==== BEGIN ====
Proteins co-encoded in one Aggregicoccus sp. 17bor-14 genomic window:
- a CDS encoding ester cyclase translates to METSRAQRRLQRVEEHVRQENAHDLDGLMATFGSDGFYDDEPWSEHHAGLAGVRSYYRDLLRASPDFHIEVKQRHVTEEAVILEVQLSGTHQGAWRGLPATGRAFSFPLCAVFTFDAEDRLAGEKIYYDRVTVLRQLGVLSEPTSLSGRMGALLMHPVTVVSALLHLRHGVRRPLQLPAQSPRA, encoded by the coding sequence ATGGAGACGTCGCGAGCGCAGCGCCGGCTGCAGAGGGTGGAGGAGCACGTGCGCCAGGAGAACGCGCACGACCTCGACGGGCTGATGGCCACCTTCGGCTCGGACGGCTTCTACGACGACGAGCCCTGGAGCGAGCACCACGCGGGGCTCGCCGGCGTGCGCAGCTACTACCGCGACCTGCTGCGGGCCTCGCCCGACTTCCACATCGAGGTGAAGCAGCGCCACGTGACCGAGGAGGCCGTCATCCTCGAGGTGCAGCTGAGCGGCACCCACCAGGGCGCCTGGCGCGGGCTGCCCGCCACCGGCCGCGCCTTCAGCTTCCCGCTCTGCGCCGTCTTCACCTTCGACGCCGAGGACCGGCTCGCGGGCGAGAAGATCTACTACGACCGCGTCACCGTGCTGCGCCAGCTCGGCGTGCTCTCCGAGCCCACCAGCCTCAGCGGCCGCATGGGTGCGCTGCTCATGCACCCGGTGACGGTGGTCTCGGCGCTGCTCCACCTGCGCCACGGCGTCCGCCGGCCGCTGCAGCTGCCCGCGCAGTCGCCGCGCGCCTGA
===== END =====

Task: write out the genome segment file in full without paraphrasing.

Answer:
Proteins co-encoded in one Aggregicoccus sp. 17bor-14 genomic window:
- a CDS encoding ester cyclase translates to METSRAQRRLQRVEEHVRQENAHDLDGLMATFGSDGFYDDEPWSEHHAGLAGVRSYYRDLLRASPDFHIEVKQRHVTEEAVILEVQLSGTHQGAWRGLPATGRAFSFPLCAVFTFDAEDRLAGEKIYYDRVTVLRQLGVLSEPTSLSGRMGALLMHPVTVVSALLHLRHGVRRPLQLPAQSPRA, encoded by the coding sequence ATGGAGACGTCGCGAGCGCAGCGCCGGCTGCAGAGGGTGGAGGAGCACGTGCGCCAGGAGAACGCGCACGACCTCGACGGGCTGATGGCCACCTTCGGCTCGGACGGCTTCTACGACGACGAGCCCTGGAGCGAGCACCACGCGGGGCTCGCCGGCGTGCGCAGCTACTACCGCGACCTGCTGCGGGCCTCGCCCGACTTCCACATCGAGGTGAAGCAGCGCCACGTGACCGAGGAGGCCGTCATCCTCGAGGTGCAGCTGAGCGGCACCCACCAGGGCGCCTGGCGCGGGCTGCCCGCCACCGGCCGCGCCTTCAGCTTCCCGCTCTGCGCCGTCTTCACCTTCGACGCCGAGGACCGGCTCGCGGGCGAGAAGATCTACTACGACCGCGTCACCGTGCTGCGCCAGCTCGGCGTGCTCTCCGAGCCCACCAGCCTCAGCGGCCGCATGGGTGCGCTGCTCATGCACCCGGTGACGGTGGTCTCGGCGCTGCTCCACCTGCGCCACGGCGTCCGCCGGCCGCTGCAGCTGCCCGCGCAGTCGCCGCGCGCCTGA